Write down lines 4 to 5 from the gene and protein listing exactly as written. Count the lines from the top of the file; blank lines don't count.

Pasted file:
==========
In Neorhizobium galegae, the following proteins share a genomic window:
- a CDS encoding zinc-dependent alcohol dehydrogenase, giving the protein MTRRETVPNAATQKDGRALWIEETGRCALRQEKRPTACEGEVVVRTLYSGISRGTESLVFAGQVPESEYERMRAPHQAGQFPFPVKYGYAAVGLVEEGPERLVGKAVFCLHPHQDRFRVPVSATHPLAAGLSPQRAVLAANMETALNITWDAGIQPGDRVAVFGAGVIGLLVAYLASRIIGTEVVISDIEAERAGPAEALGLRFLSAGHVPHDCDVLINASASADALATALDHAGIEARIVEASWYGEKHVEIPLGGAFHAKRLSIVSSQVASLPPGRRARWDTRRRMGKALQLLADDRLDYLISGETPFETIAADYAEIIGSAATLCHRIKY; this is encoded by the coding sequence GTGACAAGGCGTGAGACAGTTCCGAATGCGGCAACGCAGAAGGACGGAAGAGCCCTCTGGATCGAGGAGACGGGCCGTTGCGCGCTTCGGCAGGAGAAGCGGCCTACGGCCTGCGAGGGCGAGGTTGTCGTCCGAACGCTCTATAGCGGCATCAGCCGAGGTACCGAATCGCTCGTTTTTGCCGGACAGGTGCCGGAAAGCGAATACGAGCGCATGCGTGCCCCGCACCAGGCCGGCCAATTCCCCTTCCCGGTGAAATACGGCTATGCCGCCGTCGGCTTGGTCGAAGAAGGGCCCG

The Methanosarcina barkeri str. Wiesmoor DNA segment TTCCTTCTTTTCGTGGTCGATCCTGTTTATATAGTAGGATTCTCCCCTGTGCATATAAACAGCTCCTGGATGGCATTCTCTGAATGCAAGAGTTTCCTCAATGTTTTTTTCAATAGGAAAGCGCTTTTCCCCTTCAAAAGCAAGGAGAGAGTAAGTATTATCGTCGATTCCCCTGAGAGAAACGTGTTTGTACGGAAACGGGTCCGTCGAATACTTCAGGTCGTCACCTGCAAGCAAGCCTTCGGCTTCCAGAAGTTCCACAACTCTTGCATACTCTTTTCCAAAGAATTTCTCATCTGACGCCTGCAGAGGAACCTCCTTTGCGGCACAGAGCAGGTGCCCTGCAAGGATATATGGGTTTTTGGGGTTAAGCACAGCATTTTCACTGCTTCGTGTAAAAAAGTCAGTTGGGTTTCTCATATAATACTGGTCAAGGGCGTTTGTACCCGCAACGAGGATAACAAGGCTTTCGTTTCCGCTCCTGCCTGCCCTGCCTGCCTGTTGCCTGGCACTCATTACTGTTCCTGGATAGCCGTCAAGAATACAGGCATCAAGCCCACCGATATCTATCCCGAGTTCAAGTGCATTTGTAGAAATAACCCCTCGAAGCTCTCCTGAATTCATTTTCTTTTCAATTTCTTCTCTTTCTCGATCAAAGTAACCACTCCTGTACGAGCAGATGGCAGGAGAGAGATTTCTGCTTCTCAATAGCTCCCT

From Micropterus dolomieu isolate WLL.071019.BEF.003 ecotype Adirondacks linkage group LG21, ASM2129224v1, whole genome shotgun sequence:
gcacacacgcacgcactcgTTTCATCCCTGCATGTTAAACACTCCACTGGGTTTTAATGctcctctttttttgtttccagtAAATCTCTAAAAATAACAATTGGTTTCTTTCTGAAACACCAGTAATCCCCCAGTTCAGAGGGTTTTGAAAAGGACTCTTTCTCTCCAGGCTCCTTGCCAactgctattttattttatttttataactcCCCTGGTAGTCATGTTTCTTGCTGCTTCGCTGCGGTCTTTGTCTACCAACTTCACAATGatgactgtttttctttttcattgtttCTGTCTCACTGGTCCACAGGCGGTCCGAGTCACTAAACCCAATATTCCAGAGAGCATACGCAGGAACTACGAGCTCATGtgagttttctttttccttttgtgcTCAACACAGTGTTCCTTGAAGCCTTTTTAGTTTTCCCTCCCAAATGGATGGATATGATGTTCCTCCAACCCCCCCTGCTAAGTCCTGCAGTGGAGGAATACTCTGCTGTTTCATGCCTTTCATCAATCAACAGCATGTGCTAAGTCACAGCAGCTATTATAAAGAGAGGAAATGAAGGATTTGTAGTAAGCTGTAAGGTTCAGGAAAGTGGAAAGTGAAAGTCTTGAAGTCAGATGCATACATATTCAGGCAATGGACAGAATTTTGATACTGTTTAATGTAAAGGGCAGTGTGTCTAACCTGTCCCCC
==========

From Micropterus dolomieu isolate WLL.071019.BEF.003 ecotype Adirondacks linkage group LG21, ASM2129224v1, whole genome shotgun sequence:
gcacacacgcacgcactcgTTTCATCCCTGCATGTTAAACACTCCACTGGGTTTTAATGctcctctttttttgtttccagtAAATCTCTAAAAATAACAATTGGTTTCTTTCTGAAACACCAGTAATCCCCCAGTTCAGAGGGTTTTGAAAAGGACTCTTTCTCTCCAGGCTCCTTGCCAactgctattttattttatttttataactcCCCTGGTAGTCATGTTTCTTGCTGCTTCGCTGCGGTCTTTGTCTACCAACTTCACAATGatgactgtttttctttttcattgtttCTGTCTCACTGGTCCACAGGCGGTCCGAGTCACTAAACCCAATATTCCAGAGAGCATACGCAGGAACTACGAGCTCATGtgagttttctttttccttttgtgcTCAACACAGTGTTCCTTGAAGCCTTTTTAGTTTTCCCTCCCAAATGGATGGATATGATGTTCCTCCAACCCCCCCTGCTAAGTCCTGCAGTGGAGGAATACTCTGCTGTTTCATGCCTTTCATCAATCAACAGCATGTGCTAAGTCACAGCAGCTATTATAAAGAGAGGAAATGAAGGATTTGTAGTAAGCTGTAAGGTTCAGGAAAGTGGAAAGTGAAAGTCTTGAAGTCAGATGCATACATATTCAGGCAATGGACAGAATTTTGATACTGTTTAATGTAAAGGGCAGTGTGTCTAACCTGTCCCCC